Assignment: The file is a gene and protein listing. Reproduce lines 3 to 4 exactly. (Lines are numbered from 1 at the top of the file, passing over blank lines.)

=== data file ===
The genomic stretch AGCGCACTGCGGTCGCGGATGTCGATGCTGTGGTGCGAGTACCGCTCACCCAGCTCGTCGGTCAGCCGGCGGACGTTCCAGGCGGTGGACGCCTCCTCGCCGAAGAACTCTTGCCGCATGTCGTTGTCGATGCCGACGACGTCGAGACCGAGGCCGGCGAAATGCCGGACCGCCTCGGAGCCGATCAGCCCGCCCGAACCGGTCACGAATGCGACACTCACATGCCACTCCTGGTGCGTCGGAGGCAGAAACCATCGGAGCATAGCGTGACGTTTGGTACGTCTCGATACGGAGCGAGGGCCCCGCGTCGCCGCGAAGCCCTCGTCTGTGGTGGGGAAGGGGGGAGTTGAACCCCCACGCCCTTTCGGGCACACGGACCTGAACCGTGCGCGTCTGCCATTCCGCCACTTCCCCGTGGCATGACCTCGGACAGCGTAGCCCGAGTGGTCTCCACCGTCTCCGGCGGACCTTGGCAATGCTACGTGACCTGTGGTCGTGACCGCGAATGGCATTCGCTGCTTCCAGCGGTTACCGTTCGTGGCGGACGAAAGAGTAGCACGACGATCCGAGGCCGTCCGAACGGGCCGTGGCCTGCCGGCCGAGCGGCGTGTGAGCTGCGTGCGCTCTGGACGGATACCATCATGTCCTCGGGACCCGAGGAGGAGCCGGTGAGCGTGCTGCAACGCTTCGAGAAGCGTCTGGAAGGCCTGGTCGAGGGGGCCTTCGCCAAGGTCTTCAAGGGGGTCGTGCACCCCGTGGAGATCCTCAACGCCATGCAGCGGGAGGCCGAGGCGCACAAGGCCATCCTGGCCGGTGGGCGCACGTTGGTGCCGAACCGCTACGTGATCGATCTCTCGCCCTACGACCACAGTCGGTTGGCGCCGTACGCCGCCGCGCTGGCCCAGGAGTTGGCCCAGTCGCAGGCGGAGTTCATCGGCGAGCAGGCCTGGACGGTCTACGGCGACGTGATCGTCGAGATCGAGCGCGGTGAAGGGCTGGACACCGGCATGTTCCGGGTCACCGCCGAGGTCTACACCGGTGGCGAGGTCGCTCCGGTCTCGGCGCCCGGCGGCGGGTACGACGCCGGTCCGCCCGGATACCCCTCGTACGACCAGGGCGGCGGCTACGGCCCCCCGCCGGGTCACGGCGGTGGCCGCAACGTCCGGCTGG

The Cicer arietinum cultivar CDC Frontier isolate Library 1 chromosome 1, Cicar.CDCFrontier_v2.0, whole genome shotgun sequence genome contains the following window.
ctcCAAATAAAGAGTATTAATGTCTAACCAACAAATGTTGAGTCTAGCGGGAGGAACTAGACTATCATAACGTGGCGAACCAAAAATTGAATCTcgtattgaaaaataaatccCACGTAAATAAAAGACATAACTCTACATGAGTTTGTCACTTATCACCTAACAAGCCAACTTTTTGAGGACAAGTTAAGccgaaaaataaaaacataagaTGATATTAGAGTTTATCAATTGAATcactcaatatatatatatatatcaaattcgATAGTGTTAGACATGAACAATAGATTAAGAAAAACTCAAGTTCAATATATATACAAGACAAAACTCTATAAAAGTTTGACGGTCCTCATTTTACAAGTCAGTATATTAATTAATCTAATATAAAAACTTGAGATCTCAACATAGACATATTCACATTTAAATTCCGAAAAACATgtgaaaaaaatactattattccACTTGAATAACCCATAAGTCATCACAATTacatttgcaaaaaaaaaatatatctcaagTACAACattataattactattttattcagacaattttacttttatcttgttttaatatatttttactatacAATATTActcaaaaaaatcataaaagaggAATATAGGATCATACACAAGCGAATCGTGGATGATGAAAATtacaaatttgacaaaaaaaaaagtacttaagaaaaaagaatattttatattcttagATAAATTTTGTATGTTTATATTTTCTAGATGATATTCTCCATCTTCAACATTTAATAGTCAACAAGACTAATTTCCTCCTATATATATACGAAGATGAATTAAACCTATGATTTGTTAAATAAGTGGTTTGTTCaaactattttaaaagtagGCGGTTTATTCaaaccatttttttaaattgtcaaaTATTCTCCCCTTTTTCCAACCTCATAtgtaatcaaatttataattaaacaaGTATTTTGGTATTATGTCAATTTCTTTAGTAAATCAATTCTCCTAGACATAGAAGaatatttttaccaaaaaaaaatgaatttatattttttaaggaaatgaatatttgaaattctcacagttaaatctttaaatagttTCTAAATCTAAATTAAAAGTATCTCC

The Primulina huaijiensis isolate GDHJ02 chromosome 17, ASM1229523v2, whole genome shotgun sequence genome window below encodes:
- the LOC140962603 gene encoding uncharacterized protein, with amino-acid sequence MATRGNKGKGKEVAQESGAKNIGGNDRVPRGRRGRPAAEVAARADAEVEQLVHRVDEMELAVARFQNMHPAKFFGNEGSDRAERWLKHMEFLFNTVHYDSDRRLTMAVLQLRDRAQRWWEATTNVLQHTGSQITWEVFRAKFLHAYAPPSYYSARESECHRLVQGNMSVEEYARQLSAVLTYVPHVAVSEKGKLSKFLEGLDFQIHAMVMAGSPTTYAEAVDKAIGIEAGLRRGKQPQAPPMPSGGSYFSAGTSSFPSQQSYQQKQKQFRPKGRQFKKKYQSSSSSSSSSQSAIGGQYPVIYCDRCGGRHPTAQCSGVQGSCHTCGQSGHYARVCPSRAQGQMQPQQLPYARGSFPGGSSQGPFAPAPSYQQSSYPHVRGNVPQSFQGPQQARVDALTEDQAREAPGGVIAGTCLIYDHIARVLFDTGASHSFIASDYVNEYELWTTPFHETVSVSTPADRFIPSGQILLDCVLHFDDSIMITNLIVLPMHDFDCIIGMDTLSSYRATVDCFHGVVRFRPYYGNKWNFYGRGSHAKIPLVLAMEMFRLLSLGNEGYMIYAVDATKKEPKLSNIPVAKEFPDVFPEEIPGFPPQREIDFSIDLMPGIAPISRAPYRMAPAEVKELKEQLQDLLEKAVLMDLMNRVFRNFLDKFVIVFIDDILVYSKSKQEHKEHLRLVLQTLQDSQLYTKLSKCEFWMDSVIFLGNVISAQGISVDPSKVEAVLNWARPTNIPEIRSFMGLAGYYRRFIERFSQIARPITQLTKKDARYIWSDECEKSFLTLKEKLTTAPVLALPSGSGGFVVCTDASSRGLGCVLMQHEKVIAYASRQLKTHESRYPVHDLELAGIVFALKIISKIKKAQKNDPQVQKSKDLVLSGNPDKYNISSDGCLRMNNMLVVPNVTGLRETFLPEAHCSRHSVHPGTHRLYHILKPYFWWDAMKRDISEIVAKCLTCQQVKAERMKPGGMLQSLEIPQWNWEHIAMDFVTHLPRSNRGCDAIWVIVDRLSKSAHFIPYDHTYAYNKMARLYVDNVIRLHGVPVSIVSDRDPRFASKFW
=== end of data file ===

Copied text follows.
ctcCAAATAAAGAGTATTAATGTCTAACCAACAAATGTTGAGTCTAGCGGGAGGAACTAGACTATCATAACGTGGCGAACCAAAAATTGAATCTcgtattgaaaaataaatccCACGTAAATAAAAGACATAACTCTACATGAGTTTGTCACTTATCACCTAACAAGCCAACTTTTTGAGGACAAGTTAAGccgaaaaataaaaacataagaTGATATTAGAGTTTATCAATTGAATcactcaatatatatatatatatcaaattcgATAGTGTTAGACATGAACAATAGATTAAGAAAAACTCAAGTTCAATATATATACAAGACAAAACTCTATAAAAGTTTGACGGTCCTCATTTTACAAGTCAGTATATTAATTAATCTAATATAAAAACTTGAGATCTCAACATAGACATATTCACATTTAAATTCCGAAAAACATgtgaaaaaaatactattattccACTTGAATAACCCATAAGTCATCACAATTacatttgcaaaaaaaaaatatatctcaagTACAACattataattactattttattcagacaattttacttttatcttgttttaatatatttttactatacAATATTActcaaaaaaatcataaaagaggAATATAGGATCATACACAAGCGAATCGTGGATGATGAAAATtacaaatttgacaaaaaaaaaagtacttaagaaaaaagaatattttatattcttagATAAATTTTGTATGTTTATATTTTCTAGATGATATTCTCCATCTTCAACATTTAATAGTCAACAAGACTAATTTCCTCCTATATATATACGAAGATGAATTAAACCTATGATTTGTTAAATAAGTGGTTTGTTCaaactattttaaaagtagGCGGTTTATTCaaaccatttttttaaattgtcaaaTATTCTCCCCTTTTTCCAACCTCATAtgtaatcaaatttataattaaacaaGTATTTTGGTATTATGTCAATTTCTTTAGTAAATCAATTCTCCTAGACATAGAAGaatatttttaccaaaaaaaaatgaatttatattttttaaggaaatgaatatttgaaattctcacagttaaatctttaaatagttTCTAAATCTAAATTAAAAGTATCTCC

The Primulina huaijiensis isolate GDHJ02 chromosome 17, ASM1229523v2, whole genome shotgun sequence genome window below encodes: